528 6th St. Port St. Joe, FL

; :- -

The Star, Port St. Joe, FL Thursday, September 21, 2006 0 9A

Established 1937 Serving Gulf county and surrounding areas for 68 years

IA The Se I I-Mr. P S. eF T rr2 2 6s lh 1S1G fo yn u u i aa r8 a

Booze Blue -- From Page 5A

'"They're trying to say they
want to make this a tourist
community and tourists come
in here and say, 'What, I can't
buy alcohol?'"
Complaints from tourists
led Blaylock to close her doors
on all Sundays except Easter,
Mother's Day, Memorial Day,
Independence Day and Labor
When Independence
Day fell on a Sunday in
2004, Blaylock asked the
city commission to waive its
alcohol ordinance for one
She argued that July
4 was the busiest day of
the year for any business

in Port St. Joe, especially
The city refused her
Barred from serving
alcohol, Blaylock estimated
her July 4 losses at $3,000.
Blaylock believes having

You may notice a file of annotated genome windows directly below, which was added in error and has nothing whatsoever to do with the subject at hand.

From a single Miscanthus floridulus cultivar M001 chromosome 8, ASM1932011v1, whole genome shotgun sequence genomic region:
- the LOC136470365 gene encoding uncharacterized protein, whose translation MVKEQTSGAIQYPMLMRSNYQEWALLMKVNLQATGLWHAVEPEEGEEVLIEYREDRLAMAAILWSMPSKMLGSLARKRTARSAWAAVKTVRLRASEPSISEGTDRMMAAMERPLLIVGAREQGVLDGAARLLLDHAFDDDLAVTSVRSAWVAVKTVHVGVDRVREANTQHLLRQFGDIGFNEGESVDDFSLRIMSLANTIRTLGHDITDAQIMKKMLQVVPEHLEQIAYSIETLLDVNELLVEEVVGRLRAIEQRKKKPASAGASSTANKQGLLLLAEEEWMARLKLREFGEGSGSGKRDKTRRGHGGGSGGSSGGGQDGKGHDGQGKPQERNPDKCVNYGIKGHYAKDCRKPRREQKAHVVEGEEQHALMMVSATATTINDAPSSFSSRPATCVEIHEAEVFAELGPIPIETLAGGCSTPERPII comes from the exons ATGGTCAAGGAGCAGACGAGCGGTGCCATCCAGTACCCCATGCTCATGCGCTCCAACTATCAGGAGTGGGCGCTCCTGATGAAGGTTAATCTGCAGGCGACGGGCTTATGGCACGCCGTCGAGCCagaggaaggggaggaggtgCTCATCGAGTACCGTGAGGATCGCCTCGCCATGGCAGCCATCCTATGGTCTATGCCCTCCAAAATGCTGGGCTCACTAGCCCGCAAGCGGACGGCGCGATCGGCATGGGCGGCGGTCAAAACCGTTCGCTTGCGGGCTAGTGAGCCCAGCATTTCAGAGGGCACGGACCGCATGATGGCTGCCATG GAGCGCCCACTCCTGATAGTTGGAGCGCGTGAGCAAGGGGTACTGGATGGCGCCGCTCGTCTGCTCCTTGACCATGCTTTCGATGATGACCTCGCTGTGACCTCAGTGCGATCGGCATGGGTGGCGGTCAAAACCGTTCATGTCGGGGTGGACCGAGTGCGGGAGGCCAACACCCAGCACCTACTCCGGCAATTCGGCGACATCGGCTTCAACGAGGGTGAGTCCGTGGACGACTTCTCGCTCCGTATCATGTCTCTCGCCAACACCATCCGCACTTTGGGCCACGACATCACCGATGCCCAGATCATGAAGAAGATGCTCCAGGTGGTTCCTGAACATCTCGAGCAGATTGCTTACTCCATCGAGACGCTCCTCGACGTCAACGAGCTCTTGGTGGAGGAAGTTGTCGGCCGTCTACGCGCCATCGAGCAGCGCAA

a glass of wine with dinner is,
for many of her customers, a
part of the total restaurant
With alcohol prices
ranging from $3.75 for draft
beer to a $6-a-shot Scotch,
Blaylock said that the
majority of her customers do
not aim to get intoxicated.
"You can get drunk, but
you have to really work at it,"

she said.
Blaylock laments that
customers desiring wine on
Sunday leave Port St. Joe
to dine at restaurants in
Apalachicola, Cape San Blas,
Mexico Beach and Panama
While she remains open
for up to five Sundays a year,
Blaylock has no intentions of
renewing her former Sunday
On Sundays past,
Blaylock urged her staff to
brew large quantities of iced
tea to appease customers
with a taste for something
"You have 200 some odd

Time Confusion in Early PSJ Alcohol Ordinance

Section 14. The sale of intoxioating liquors between the hours of
twelve o'clock P M Saturday, and twelve o'clock P M Sunday, is hereby


Sunday alcohol
bans extend back to pre-
Revolutionary War colonial
blue laws. which levied strict
punishments (whippings.
dismemberment. death) for
those who failed to observe
the Sabbath by workmin.-
shopping or drinking
Blue laws declined after
the American Revolution
but made a resurgence
during the pre-Prohibition